MEET THE BOARD: Ulum Pixan Athohil Suk’il
Who are you and what kind of work do you do?
I am Ulum. I’m a grandma. I’m a farmer. I am a happy person. I am an immigrant- actually I’m a migrant. I have been trying to train myself.to say migrant instead of immigrant. I’m an indigenous mixed woman.
I live in central Massachusetts, Grafton specifically. I have been doing English-Spanish interpretation. I also do Portuguese but I’m not super fluent. I have been doing a lot of co-op incubation work. I am part of 2 co-ops currently. My farm, Global Village Farms is one and my interpretation group, Access Co-op is the other. My paid work is my interpreting/translation work.I have been doing interpretation co-op work for more than 15 years so I have some business experience on that end. With the co-op work, a lot of it is about education. What are ways to work if we don’t want to live in a capitalist society?
I love farming. I’m getting a lot of training as a healer. I feel that I have a lot of skills in that. Traditionally my folks believe in energy healing and herbalism so that is something I am vested in. I have done racial, environmental and social justice work. I have been doing women liberation work for a long time. I also did a lot of education for unions.
I just started farming seriously 3 years ago. It is hard transforming food but it is something people really need. I will be the first one to say, “It’s hard to start a business on your own” but making it a co-op makes it easier. I enjoy that work immensely.
What is your motivation for doing this work?
I came to the US from Guatemala as an adult with 2 children. I’m a first generation migrant. I grew up on a farm. My grandparents had a farm. Every week and during vacations I would go there to help them, but I also grew up in the city. I went to school in the city. Growing up seeing the 2 sides was beneficial. I got to see the food, the exercise, the freedom. I love that life. Coming to the US and seeing the disconnect from people and the land was frustrating.
It was always my dream to raise my kids on a farm but I could never do it. I have been saving to buy a farm ever since I can remember. My grandparents sold their farm when their kids grew up because no one wanted to run it. They all lived in the city. It’s an interesting cycle. The children work on the farm then they grow up and their kids work on the farm, etc). I hope that some of my 5 kids want to work on the farm when they are older. I also have some grandkids so I think my chances are pretty good.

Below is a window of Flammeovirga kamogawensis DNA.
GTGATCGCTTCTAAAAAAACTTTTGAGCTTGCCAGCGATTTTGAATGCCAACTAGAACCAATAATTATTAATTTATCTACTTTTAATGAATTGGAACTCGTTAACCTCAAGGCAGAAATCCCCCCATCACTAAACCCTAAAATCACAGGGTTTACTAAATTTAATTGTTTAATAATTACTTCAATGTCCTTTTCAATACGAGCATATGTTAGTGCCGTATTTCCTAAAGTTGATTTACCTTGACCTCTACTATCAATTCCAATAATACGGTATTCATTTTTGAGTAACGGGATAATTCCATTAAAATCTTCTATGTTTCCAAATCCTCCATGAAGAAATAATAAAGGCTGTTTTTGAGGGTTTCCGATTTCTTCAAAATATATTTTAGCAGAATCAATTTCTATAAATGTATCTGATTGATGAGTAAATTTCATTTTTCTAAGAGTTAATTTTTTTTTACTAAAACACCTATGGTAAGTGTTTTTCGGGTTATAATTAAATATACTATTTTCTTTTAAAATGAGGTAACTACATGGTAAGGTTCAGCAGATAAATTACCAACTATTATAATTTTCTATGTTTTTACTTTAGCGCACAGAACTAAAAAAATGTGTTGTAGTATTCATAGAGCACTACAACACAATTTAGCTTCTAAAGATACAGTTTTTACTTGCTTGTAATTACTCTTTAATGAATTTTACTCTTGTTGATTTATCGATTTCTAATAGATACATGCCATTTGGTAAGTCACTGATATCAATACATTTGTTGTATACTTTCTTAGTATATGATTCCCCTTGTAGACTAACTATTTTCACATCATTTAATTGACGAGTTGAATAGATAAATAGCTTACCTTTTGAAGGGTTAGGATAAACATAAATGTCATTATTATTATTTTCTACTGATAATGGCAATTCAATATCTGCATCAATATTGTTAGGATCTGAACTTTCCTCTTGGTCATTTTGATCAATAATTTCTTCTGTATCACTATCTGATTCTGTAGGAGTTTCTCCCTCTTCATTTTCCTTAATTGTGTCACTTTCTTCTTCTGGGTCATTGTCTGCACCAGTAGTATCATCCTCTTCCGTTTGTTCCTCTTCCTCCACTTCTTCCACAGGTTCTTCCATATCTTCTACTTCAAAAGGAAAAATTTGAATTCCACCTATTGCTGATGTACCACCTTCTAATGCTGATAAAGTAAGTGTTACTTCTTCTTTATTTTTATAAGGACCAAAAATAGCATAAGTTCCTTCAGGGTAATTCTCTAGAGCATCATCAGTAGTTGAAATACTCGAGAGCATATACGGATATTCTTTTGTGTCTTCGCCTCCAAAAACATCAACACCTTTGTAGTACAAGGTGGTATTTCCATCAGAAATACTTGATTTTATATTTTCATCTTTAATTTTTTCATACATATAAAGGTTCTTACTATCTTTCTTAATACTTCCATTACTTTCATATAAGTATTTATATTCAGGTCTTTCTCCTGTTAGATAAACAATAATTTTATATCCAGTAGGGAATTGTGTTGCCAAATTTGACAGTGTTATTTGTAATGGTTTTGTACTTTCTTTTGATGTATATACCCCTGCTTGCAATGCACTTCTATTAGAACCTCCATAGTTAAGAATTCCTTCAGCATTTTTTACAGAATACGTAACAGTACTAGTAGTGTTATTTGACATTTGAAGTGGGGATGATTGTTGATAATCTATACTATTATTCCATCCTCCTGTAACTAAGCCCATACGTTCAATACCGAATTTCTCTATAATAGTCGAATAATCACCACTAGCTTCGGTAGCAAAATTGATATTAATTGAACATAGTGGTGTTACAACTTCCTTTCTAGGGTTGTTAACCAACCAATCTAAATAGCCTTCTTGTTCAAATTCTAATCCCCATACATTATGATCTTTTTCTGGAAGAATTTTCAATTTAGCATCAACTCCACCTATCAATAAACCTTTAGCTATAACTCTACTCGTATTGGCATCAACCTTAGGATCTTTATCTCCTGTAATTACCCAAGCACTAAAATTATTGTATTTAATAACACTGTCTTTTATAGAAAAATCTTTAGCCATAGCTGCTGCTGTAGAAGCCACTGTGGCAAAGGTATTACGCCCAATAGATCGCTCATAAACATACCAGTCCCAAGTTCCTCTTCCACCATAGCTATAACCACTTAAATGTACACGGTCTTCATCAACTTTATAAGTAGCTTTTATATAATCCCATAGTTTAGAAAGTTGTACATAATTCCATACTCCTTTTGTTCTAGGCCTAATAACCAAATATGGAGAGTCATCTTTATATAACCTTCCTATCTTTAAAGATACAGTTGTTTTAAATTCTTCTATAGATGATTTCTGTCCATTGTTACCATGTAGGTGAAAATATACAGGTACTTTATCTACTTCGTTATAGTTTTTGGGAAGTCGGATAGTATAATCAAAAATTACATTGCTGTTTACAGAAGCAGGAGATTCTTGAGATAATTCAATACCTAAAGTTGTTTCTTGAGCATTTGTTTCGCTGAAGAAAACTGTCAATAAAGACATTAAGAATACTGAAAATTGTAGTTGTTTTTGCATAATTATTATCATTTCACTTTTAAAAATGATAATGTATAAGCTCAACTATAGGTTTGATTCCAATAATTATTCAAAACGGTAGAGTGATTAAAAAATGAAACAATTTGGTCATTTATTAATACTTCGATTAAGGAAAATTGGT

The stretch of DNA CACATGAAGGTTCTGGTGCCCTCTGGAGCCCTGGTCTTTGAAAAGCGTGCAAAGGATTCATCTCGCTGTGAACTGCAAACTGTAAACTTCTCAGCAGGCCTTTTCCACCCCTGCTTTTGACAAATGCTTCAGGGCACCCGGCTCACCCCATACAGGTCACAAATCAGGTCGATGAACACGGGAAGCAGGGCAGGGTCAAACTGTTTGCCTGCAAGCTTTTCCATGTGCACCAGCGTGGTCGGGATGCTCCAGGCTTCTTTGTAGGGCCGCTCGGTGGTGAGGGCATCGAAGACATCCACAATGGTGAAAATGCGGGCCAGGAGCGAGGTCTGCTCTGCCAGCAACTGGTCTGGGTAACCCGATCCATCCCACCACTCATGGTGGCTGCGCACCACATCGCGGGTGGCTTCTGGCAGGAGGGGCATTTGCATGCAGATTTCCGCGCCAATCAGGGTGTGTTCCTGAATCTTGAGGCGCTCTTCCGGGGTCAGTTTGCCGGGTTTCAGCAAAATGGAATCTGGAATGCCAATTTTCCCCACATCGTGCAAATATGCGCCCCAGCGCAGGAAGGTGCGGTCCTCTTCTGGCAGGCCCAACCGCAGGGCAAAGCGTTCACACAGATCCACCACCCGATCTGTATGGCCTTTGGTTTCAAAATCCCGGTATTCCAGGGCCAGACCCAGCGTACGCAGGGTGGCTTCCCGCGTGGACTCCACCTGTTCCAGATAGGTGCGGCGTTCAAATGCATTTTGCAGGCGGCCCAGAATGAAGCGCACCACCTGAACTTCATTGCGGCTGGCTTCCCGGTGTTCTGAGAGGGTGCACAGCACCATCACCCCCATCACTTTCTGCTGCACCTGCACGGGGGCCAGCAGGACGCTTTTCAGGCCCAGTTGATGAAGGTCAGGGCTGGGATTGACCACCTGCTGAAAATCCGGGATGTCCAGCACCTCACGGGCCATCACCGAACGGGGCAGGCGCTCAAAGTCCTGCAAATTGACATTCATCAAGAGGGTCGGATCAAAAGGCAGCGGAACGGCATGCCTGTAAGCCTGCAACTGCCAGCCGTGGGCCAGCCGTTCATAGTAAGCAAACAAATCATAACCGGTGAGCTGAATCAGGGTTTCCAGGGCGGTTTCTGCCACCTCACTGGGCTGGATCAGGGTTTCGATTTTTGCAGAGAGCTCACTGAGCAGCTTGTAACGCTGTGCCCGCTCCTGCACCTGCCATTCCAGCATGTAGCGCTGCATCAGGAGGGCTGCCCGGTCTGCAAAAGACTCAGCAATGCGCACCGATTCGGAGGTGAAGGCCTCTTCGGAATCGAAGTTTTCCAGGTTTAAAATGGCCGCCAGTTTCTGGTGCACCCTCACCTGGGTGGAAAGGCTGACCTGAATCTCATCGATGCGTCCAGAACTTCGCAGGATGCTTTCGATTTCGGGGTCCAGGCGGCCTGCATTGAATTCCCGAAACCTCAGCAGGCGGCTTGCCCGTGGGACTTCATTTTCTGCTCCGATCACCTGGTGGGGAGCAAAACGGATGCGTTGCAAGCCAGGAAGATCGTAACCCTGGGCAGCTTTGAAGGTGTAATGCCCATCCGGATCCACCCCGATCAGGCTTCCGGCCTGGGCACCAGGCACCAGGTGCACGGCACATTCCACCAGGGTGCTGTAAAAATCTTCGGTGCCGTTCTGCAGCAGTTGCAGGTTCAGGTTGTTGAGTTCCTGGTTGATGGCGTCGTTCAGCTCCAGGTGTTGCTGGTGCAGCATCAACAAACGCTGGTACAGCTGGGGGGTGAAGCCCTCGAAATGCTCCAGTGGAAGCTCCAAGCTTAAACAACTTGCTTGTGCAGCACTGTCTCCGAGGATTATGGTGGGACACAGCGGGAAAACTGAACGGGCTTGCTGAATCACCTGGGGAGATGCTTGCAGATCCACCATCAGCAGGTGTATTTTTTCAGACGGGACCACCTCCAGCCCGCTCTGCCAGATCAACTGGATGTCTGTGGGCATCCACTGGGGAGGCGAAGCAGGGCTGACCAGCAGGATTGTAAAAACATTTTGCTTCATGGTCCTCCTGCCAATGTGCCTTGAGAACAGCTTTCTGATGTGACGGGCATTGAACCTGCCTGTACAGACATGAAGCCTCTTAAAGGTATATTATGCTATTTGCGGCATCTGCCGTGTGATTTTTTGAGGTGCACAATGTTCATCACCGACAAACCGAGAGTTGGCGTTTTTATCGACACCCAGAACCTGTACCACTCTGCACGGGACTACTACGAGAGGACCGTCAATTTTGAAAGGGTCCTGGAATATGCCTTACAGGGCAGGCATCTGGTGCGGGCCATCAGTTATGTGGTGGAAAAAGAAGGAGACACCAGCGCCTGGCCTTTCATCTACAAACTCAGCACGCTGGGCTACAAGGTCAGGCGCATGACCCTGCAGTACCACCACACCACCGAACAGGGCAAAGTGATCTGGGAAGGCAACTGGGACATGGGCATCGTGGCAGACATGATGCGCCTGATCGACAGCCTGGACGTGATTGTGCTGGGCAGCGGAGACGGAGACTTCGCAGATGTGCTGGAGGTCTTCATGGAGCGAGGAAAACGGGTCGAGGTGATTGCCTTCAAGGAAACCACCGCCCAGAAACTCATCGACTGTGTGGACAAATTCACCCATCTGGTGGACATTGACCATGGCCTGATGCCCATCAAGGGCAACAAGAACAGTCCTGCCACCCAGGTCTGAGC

Traditionally the environmental work I do (not White environmentalism) focuses on how Indigenous people are so connected to this kind of work, but it’s being lost. Farming is one of the easy ways for people to go back to their roots. Mental health also plays a role. People like me, who come from severe oppression, usually get pinned against the land. On my mother’s side I am Garifuna (Black Indigenous from the Caribbean). Enslavement created a hard relationship with people of color and the land. I think that’s one of the reasons we have more health problems like high blood pressure, obesity, you name it! It’s interesting to see how our bodies have been pure for so long and then we come to toxic places, and we get sick. We had very good diets not that long ago, before colonialism. I see my community really suffering because they have lack of access to good food, and lack of education. I dont think a lot of Guatemalan people know how bad it is not to have their traditional food (for example switching from tortilla, which is the traditional staple to having white processed bread).
For me, I’m not an educator in the traditional way. I like hands on work and I feel that being on the farm with the food is an easier way to have these conversations. I also come from a place that practices oral traditions so it is easier to share this information when we are about doing work like weeding or gardening. That’s the way I do the work.